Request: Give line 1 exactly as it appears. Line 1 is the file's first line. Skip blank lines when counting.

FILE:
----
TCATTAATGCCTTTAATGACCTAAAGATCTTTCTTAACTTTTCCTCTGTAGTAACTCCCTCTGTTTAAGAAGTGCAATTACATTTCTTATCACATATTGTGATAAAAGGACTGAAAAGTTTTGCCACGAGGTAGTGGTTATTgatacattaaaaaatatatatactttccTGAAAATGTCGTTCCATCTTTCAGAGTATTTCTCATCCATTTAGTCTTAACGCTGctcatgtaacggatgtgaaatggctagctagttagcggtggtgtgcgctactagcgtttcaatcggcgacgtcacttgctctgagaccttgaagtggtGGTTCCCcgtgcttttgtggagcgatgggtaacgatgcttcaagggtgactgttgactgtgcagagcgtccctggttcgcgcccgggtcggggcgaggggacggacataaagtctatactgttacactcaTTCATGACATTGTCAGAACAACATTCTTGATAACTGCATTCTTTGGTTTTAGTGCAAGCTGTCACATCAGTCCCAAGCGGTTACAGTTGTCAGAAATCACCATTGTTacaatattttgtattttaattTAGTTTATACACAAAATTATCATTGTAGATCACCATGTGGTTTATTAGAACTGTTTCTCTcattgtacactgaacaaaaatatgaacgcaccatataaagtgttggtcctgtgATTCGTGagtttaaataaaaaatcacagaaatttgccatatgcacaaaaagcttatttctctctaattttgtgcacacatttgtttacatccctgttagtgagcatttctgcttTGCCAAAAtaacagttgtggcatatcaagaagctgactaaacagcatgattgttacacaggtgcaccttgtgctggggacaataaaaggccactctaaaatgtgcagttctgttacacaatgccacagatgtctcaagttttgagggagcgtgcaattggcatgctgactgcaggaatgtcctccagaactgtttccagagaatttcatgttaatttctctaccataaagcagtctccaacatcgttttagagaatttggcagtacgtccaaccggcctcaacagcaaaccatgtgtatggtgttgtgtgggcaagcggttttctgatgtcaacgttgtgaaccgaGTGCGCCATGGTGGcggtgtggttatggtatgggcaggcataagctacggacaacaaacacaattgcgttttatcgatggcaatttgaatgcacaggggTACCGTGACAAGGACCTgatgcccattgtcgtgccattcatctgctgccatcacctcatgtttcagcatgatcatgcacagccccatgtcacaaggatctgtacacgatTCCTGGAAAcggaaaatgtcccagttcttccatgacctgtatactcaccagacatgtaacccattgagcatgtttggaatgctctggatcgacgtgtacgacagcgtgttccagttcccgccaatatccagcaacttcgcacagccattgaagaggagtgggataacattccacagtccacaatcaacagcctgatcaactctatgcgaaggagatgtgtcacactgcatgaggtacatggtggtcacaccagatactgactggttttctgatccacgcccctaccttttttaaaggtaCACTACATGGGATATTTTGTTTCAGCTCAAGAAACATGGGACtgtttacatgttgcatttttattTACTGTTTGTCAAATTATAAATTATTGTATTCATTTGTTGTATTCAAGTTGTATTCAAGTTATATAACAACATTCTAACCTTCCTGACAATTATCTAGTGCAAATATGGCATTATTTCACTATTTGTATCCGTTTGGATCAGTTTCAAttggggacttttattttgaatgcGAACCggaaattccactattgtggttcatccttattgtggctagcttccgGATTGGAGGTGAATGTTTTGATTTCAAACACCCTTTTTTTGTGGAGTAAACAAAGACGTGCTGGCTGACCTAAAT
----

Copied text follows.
TCATTAATGCCTTTAATGACCTAAAGATCTTTCTTAACTTTTCCTCTGTAGTAACTCCCTCTGTTTAAGAAGTGCAATTACATTTCTTATCACATATTGTGATAAAAGGACTGAAAAGTTTTGCCACGAGGTAGTGGTTATTgatacattaaaaaatatatatactttccTGAAAATGTCGTTCCATCTTTCAGAGTATTTCTCATCCATTTAGTCTTAACGCTGctcatgtaacggatgtgaaatggctagctagttagcggtggtgtgcgctactagcgtttcaatcggcgacgtcacttgctctgagaccttgaagtggtGGTTCCCcgtgcttttgtggagcgatgggtaacgatgcttcaagggtgactgttgactgtgcagagcgtccctggttcgcgcccgggtcggggcgaggggacggacataaagtctatactgttacactcaTTCATGACATTGTCAGAACAACATTCTTGATAACTGCATTCTTTGGTTTTAGTGCAAGCTGTCACATCAGTCCCAAGCGGTTACAGTTGTCAGAAATCACCATTGTTacaatattttgtattttaattTAGTTTATACACAAAATTATCATTGTAGATCACCATGTGGTTTATTAGAACTGTTTCTCTcattgtacactgaacaaaaatatgaacgcaccatataaagtgttggtcctgtgATTCGTGagtttaaataaaaaatcacagaaatttgccatatgcacaaaaagcttatttctctctaattttgtgcacacatttgtttacatccctgttagtgagcatttctgcttTGCCAAAAtaacagttgtggcatatcaagaagctgactaaacagcatgattgttacacaggtgcaccttgtgctggggacaataaaaggccactctaaaatgtgcagttctgttacacaatgccacagatgtctcaagttttgagggagcgtgcaattggcatgctgactgcaggaatgtcctccagaactgtttccagagaatttcatgttaatttctctaccataaagcagtctccaacatcgttttagagaatttggcagtacgtccaaccggcctcaacagcaaaccatgtgtatggtgttgtgtgggcaagcggttttctgatgtcaacgttgtgaaccgaGTGCGCCATGGTGGcggtgtggttatggtatgggcaggcataagctacggacaacaaacacaattgcgttttatcgatggcaatttgaatgcacaggggTACCGTGACAAGGACCTgatgcccattgtcgtgccattcatctgctgccatcacctcatgtttcagcatgatcatgcacagccccatgtcacaaggatctgtacacgatTCCTGGAAAcggaaaatgtcccagttcttccatgacctgtatactcaccagacatgtaacccattgagcatgtttggaatgctctggatcgacgtgtacgacagcgtgttccagttcccgccaatatccagcaacttcgcacagccattgaagaggagtgggataacattccacagtccacaatcaacagcctgatcaactctatgcgaaggagatgtgtcacactgcatgaggtacatggtggtcacaccagatactgactggttttctgatccacgcccctaccttttttaaaggtaCACTACATGGGATATTTTGTTTCAGCTCAAGAAACATGGGACtgtttacatgttgcatttttattTACTGTTTGTCAAATTATAAATTATTGTATTCATTTGTTGTATTCAAGTTGTATTCAAGTTATATAACAACATTCTAACCTTCCTGACAATTATCTAGTGCAAATATGGCATTATTTCACTATTTGTATCCGTTTGGATCAGTTTCAAttggggacttttattttgaatgcGAACCggaaattccactattgtggttcatccttattgtggctagcttccgGATTGGAGGTGAATGTTTTGATTTCAAACACCCTTTTTTTGTGGAGTAAACAAAGACGTGCTGGCTGACCTAAAT